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Conventional wisdom has it that surround sound systems need speakers in front of and behind the listener, the JVC AV-29SX ĎSymphonixí Pro-Logic TV has only one set of front speakers. How do they do that, and more importantly, does it work?



Itís not hard to see why JVC put so much effort into developing the Ď3D-Phonic sound system, featured on the AV-29SX Symphonic TV. Surround sound and home cinema still has to overcome a fair amount of consumer resistance, mainly because of the need for extra speakers, and their cables.  Itís not an easy job, installing a five-speaker system in the confines of a typical British living room, and without wishing to sound sexist, spousal disquiet, concerning lots of little boxes all over the place, has dampened the enthusiasm of more than a few budding home cinema fans.  


JVC have dispensed with those extra speakers on this set, and instead rely on the setís built-in speakers to generate surround-sound effects. Itís a neat trick if you can do it... But does it work?


Weíll come to that in a moment, but first a guided tour around the rest of the TV, to see what else you get for your £900. The headline features are familiar territory, itís a big, bold 68cm (29-inch in old money) NICAM set with fastext and on-screen display. Itís NTSC and widescreen compatible (stretch mode for anamorphic recordings), and it has a facility called ĎEcoí modeí which automatically adjusts picture contrast according to the level of ambient lighting in the room. JVC say Eco mode gives a small but worthwhile power saving, and helps prevent eyestrain, that can result from an over-bright screen in a darkened room.


First impressions are very favourable, itís a handsome looking beast, styling is clean and uncluttered. The side-mounted, forward-firing speakers add little to the overall width so it doesnít appear overbearing. Thereís only one front-panel control, and thatís the on/off button. Thereís a set of buttons and sockets behind a little hinged flap; the sockets are for a headphone, and AV inputs, for connecting the TV up to a camcorder or video game. Surprisingly thereís no S-Video socket on the front, which is bound to irritate owners of high-band camcorders. Around the back thereís a pair of SCART AV sockets, (three would be have been better),  plus a bank of five phono sockets, carrying line-level outputs from the Dolby Pro Logic decoder.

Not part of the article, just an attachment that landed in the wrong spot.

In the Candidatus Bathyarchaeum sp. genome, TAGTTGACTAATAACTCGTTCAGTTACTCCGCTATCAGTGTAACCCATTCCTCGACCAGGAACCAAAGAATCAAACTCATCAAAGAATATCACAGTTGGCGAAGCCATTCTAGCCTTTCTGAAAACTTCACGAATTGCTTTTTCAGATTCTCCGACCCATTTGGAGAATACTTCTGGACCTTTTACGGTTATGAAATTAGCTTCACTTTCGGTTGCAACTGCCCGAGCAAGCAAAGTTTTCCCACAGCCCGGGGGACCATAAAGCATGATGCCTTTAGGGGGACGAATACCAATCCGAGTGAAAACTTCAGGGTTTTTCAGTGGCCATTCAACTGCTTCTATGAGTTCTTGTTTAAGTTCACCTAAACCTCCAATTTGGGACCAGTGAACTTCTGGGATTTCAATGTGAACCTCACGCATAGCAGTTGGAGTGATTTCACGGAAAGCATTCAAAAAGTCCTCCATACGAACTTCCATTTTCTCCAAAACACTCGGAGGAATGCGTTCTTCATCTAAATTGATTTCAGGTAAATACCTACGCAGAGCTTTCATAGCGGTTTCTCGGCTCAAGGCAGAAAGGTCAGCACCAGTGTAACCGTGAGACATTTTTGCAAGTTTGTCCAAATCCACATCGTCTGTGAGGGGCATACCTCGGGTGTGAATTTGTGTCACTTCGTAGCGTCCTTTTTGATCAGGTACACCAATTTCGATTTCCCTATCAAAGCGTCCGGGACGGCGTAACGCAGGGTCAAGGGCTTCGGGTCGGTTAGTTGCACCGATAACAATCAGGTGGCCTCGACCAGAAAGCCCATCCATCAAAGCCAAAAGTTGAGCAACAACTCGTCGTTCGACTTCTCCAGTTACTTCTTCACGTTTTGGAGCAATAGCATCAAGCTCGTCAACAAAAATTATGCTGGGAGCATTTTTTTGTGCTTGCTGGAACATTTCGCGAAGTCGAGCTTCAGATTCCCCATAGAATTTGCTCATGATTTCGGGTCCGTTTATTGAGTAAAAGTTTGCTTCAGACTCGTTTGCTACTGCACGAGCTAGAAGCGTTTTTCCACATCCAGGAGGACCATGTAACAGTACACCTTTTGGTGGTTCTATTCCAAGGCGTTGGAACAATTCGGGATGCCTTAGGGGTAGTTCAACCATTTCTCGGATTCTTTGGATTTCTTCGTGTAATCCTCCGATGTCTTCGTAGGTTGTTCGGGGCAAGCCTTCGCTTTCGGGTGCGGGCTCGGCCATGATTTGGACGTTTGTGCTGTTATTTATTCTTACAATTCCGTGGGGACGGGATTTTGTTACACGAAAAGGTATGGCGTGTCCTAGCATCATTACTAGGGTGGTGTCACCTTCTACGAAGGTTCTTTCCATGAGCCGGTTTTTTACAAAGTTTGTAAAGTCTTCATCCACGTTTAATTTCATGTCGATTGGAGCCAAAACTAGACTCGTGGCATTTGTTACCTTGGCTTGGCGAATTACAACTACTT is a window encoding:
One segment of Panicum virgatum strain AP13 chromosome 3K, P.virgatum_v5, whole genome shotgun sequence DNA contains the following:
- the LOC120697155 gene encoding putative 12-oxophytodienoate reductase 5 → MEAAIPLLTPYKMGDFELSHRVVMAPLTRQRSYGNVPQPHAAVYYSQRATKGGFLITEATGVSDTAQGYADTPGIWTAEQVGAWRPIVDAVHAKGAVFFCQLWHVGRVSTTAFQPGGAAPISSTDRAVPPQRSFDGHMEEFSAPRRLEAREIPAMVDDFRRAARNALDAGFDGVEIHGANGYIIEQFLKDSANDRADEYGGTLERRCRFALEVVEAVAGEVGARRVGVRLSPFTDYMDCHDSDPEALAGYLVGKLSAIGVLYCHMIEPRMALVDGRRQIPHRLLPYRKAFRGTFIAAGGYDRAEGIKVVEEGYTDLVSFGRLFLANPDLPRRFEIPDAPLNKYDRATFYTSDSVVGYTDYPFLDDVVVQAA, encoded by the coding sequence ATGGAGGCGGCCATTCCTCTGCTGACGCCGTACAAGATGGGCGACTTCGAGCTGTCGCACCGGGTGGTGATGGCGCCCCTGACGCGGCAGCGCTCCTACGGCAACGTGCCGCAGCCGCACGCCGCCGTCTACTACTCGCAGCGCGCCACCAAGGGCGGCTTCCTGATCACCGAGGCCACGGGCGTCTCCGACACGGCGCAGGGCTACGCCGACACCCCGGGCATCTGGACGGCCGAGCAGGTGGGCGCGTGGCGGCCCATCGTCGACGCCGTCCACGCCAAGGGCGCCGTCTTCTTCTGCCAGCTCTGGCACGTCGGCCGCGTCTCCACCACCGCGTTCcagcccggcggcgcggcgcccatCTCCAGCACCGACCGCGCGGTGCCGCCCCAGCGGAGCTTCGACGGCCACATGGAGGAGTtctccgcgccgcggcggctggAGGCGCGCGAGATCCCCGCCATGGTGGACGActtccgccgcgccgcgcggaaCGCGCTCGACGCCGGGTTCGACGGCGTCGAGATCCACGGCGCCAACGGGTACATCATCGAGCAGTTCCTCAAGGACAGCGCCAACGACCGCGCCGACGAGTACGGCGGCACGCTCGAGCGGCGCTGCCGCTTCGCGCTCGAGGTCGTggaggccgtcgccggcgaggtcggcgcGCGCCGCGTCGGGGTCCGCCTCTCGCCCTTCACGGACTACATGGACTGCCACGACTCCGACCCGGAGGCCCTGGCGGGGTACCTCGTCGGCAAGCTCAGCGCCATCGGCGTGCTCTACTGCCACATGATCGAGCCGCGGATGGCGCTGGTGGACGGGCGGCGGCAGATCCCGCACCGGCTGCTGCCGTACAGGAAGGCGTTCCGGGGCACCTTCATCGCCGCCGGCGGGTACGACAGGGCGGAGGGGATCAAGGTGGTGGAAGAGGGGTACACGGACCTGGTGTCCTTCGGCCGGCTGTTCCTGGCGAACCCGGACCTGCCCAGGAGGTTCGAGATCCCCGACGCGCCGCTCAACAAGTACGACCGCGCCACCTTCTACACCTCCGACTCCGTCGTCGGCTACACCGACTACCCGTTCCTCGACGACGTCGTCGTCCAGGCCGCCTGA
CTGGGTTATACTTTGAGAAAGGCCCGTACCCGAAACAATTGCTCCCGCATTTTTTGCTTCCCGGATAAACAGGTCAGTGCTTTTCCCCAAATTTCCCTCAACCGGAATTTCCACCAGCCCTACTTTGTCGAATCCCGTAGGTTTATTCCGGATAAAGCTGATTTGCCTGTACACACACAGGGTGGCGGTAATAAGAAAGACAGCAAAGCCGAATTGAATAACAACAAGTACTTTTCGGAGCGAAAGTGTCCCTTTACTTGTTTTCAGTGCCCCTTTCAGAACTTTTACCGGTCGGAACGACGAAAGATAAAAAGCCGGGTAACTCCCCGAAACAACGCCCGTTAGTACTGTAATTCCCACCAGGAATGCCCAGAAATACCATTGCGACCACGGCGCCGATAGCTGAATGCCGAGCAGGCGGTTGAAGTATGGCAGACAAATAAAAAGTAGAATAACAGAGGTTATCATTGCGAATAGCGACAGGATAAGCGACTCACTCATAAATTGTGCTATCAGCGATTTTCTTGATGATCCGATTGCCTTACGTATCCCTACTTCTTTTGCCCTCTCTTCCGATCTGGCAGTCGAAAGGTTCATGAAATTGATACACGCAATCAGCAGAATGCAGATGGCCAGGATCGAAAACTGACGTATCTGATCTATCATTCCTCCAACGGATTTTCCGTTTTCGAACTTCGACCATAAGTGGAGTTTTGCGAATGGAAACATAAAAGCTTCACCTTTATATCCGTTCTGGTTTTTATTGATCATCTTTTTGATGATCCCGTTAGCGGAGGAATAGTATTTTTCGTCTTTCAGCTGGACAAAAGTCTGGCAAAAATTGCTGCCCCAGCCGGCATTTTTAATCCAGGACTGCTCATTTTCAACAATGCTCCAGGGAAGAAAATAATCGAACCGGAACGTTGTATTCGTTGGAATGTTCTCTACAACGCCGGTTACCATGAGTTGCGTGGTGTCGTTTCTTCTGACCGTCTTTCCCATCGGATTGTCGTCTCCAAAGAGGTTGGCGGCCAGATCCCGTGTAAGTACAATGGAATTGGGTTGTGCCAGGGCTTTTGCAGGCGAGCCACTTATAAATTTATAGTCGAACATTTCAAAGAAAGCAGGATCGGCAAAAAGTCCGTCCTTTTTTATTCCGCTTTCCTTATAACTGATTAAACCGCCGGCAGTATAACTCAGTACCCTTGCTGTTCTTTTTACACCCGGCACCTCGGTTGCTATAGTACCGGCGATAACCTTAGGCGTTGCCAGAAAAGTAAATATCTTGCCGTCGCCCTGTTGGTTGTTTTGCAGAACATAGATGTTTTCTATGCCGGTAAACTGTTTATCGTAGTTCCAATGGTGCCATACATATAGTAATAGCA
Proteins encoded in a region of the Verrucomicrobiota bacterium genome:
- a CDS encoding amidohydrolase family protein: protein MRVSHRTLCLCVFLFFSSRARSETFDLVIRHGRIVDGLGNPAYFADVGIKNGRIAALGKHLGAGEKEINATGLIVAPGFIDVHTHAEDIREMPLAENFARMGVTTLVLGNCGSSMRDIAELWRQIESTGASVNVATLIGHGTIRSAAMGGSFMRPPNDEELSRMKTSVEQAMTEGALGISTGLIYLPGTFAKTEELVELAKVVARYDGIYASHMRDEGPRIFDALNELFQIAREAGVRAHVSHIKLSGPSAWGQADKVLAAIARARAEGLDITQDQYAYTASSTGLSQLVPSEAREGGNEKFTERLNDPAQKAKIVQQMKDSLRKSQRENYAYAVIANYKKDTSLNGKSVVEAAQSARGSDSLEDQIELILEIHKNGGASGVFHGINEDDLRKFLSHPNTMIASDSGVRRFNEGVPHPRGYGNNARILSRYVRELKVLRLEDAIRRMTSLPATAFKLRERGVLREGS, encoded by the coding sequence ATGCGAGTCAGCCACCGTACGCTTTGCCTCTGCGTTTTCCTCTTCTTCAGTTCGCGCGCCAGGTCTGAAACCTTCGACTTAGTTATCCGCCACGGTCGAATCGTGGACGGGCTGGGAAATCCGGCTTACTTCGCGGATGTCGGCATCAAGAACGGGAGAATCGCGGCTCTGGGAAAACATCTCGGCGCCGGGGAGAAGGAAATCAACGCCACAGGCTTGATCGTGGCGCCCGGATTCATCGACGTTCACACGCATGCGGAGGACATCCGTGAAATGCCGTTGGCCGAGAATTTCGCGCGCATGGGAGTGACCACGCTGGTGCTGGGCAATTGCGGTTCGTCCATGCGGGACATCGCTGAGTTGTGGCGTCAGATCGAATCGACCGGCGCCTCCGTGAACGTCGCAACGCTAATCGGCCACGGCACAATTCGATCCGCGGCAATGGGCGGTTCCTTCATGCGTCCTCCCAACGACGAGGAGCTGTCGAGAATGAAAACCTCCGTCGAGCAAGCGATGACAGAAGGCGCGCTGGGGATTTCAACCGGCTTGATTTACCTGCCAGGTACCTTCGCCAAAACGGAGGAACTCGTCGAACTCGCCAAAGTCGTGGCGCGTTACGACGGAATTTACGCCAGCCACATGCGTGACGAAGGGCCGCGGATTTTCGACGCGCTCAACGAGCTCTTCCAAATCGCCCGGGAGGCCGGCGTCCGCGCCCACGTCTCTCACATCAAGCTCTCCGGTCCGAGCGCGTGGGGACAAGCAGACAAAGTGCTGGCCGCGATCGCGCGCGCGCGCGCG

The first time itís switched on thereís an-screen display that invites the user to select the auto set-up routine. This seeks out and stores all locally available stations, arranges them into a logical order, and assigns channel numbers and names. It takes only a minute or so, after that itís ready to go. Picture and sound adjustments are carried out using menu-options from the on-screen display; brightness, contrast and colour saturation can be altered, though the settings are global and not assigned to individual channels. There are however three alternative picture presets, called cinema, game, and standard, which optimise the contrast and saturation settings to suit.


There are five audio options: for Dolby encoded software thereís Pro-Logic 3D Phonic, with alternate presets for cinema/sport and musical material; thereís also  normal Dolby Pro-Logic sound, though the decoderís line outputs for the rear effects and centre channel have to be connected to amplifiers and speakers in order for it to work, it doesnít have separate amplified speaker outputs. For non-Dolby material thereís a four mode digital sound processor (DSP), the choices are: dance club, concert hall, stadium, and hyper sound, for mono sources. The first three effects add varying amounts of reverb to the main channel output, for a spatial effect. Thereís a further set of options for headphone listening, these include a 3D Phonic setting, plus dance club, stadium and concert hall effects.